In 2022, University of Maryland Global Campus began holding a new style of commencement exercises called Grad Walk. Like other aspects of UMGC's approach to education, Grad Walk is a more flexible, student-driven format. While at Grad Walk, we caught up with several graduates who shared their student experiences at UMGC.
“Grad Walk has been quite an experience,” said Morris Leroy Smith, a customs and border protection officer for the Department of Homeland Security, who came all the way from Anchorage, Alaska, to receive his bachelor’s degree in criminal justice. “I wouldn't miss this opportunity to graduate, and I'm grateful to finally be here. I started transferring in 2018 and finally finished, what, three days ago? I’ve been waiting for this for seven years!”
Lala Reynolds of Manassas Park, Virginia, was at Grad Walk to celebrate earning her bachelor's in criminal justice.
“We had so much fun this week, just really celebrating because it took a tribe to get me where I am,” she said.
Reynolds was disappointed her 21-year-old son couldn’t join her for the celebration but shared the encouragement he gave her.
“He said, 'Mom, how many people in your family have earned a bachelor's degree?' I said, 'No one.' And he said, 'Smile. Be happy and hold your head high. I love you, and good luck.’"
Lucreatia Perry, who also graduated with a degree in criminal justice and was selected as a social media ambassador for UMGC to help showcase the event shared in the excitement.
“Being a social media ambassador has been fun,” said Perry, a mother of four. “Taking pictures and videos and creating different content . . . Hopefully, it inspires someone else to keep going like I did. I just wanted to be an inspiration, not just for my children, but my community, because a lot of us don't have role models to show us how to be a college grad or that it's attainable.”
The Value of a UMGC Education
Several graduates shared what they value most about earning their degrees at UMGC.
Lonetta Ray from Washington, DC, who graduated with a master’s in healthcare administration, was thrilled to see the real-world applications of what she learned in class.
"In class, you actually talk about the things that you're experiencing at work and ways that you can apply these things and make them better,” Ray said. “So, not only did I get to go to school, I got to apply the knowledge right then and there. It's just been amazing."
For Washington, DC, resident Kevin Finkelstein, the flexibility of an online degree program at UMGC was key.
"Honestly, this was one of the easiest processes I've ever had, in terms of learning on my own schedule to get this degree, which was incredibly important to me,” Finkelstein said.
Finkelstein graduated summa cum laude with a BS in history and a minor in philosophy. While he took advantage of the university’s flexible transfer credit policies, he was happy to complete his coursework at UMGC.
“I had some credits transfer, but frankly, most of the work that I did for my degree was done here at UMGC,” he said, “and I wouldn't trade that for anything.”
Rickelle Gordon, a marketing and engagement manager for the American College of Obstetrics and Gynecology from Oxon Hill, MD, found value in setting an example for others.
“I wanted to prove to people that someone like me—the untraditional student, the black single mom—could actually be there," said Gordon, who earned her BS in communication studies. “A lot of people don't realize that they can do these things until they see it. So, representation matters. And to be a part of the representation of the University of Maryland Global Campus as the untraditional student, it was an honor.”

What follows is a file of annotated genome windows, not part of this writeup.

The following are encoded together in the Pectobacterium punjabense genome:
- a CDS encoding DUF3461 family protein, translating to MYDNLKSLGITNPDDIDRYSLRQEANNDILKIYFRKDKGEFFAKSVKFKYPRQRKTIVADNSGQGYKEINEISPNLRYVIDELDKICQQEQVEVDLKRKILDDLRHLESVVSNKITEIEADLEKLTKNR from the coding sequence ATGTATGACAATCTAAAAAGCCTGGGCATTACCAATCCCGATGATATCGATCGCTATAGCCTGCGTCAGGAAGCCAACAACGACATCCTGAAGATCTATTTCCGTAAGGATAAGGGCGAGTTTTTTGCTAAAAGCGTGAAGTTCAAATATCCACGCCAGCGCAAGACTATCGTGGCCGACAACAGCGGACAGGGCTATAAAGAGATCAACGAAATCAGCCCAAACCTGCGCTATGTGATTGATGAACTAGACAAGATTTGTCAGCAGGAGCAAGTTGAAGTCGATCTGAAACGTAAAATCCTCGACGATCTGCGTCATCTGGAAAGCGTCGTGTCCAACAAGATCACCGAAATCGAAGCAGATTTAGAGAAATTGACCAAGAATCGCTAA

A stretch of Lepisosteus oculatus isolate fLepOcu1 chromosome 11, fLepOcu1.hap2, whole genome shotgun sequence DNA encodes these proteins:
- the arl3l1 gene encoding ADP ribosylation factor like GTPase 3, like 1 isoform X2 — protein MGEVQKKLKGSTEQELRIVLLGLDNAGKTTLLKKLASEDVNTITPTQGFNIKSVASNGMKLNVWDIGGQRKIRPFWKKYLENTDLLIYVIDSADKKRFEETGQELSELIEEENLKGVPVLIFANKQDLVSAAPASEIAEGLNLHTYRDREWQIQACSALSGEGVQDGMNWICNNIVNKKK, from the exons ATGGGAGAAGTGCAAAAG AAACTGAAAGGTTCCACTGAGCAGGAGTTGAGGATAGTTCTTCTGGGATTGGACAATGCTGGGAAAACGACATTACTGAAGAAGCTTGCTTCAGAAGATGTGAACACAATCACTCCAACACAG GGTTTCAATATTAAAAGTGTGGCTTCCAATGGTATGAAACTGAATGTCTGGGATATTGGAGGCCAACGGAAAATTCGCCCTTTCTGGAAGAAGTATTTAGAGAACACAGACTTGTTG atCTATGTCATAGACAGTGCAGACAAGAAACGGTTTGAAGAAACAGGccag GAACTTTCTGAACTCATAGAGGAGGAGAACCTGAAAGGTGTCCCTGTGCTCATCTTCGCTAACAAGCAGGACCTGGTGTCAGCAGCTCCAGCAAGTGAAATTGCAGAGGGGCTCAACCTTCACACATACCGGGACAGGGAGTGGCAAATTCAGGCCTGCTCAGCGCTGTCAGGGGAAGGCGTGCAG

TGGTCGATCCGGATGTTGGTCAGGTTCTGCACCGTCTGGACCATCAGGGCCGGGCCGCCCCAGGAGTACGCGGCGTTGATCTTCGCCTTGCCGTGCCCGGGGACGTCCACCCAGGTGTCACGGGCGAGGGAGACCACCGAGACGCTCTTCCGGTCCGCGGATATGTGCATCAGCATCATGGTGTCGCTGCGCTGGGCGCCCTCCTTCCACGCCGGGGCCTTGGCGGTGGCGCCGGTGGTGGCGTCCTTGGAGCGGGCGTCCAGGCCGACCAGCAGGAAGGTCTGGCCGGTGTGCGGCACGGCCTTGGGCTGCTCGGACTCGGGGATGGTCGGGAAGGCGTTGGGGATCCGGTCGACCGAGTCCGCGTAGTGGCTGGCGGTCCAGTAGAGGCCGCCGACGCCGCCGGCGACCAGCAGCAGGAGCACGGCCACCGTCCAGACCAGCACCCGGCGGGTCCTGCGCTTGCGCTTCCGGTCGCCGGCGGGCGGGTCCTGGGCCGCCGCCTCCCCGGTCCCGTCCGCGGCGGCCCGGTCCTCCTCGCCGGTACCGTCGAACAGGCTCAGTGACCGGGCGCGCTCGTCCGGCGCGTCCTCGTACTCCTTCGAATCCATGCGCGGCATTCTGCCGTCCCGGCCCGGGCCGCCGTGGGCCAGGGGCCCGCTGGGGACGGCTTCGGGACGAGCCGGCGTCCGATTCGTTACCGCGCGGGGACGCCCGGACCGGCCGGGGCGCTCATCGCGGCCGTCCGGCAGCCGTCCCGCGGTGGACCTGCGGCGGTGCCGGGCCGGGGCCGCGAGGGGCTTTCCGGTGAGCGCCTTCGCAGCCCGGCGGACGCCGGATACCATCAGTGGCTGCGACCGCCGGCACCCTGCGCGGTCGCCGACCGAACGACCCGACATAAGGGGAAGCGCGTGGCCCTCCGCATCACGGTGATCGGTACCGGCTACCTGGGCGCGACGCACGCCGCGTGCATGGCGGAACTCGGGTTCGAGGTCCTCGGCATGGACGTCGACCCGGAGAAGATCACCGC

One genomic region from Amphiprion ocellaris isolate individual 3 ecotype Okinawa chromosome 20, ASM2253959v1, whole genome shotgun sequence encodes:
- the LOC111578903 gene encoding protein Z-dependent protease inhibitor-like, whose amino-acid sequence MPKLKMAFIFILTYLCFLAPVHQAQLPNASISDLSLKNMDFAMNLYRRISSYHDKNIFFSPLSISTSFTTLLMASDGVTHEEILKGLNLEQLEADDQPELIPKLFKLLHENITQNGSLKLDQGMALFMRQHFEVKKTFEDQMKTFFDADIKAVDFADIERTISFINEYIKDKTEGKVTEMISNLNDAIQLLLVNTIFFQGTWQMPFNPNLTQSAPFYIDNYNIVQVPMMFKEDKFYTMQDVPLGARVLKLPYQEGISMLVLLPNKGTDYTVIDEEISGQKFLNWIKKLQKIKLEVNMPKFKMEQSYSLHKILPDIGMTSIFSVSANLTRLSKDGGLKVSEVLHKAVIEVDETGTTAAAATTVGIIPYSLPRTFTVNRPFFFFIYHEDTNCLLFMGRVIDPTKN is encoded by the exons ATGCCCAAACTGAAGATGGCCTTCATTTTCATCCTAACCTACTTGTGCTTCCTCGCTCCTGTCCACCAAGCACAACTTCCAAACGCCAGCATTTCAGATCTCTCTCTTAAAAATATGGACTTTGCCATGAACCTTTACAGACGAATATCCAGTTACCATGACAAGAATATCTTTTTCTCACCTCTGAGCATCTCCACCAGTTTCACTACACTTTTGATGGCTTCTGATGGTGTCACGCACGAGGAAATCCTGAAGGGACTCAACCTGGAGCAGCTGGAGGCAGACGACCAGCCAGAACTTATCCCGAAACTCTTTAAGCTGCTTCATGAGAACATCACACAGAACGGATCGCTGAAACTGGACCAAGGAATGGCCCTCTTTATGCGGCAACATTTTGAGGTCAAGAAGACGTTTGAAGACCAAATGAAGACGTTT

Balancing School with Work and Family
Graduates also reflected on the challenges they faced earning their degrees while balancing other commitments like work and family obligations.
“Balancing work and school was a bit challenging,” said Elizabeth Ngwafor of Cameroon, West Africa, who graduated with a master's in cybersecurity technology, “but the way the classes were set up and the fact that I could do it online in the comfort of my home was a good thing. With family, kids, being a mom, I was able to manage it all because I could set up my time, schedule to do my work at a particular time, attend to my kids, and attend to work—all at the same time.”
Jessica Francois of Boston, Massachusetts, earned her BA in graphic communication. She said she was able to find balance by setting a firm schedule for work, school, and rest.
“UMGC really taught me how to be strategic in time management, time placement, and just setting boundaries,” she said.
Several graduates also shared how their success coaches helped keep them on the path to graduation.
“My success coaches checked in with me constantly,” said Gordon. “They would be like, ‘Is there anything that we can do to be a resource for you?’ They always reached out to me, and I'm forever appreciative of that.”
Michael Zotoo, originally from Ghana, West Africa, said his success coach provided critical guidance to ensure the courses he selected aligned with his goals as closely as possible.
“The success coaches were very helpful because they put me on a path where every class that I took meant something to me, not just meeting a requirement,” said Zotoo, who earned a BS in criminal justice.
And, for Suitland, Maryland resident Ilecia Williams-Cherry, encouragement from a success coach helped push her to a 4.0 GPA.
“When I started at UMGC, my plan wasn't to be a 4.0 student, but the success coach helped me to do that, along with my instructors,” Cherry said. “I'm able to graduate today as summa cum laude with a 4.0 GPA because of all of the help and assistance I got from the success coaches, the tutors, and my instructors . . . I came in with the plan that I had in mind, but they allowed me to finish with a plan that was even bigger than what I expected out of myself.”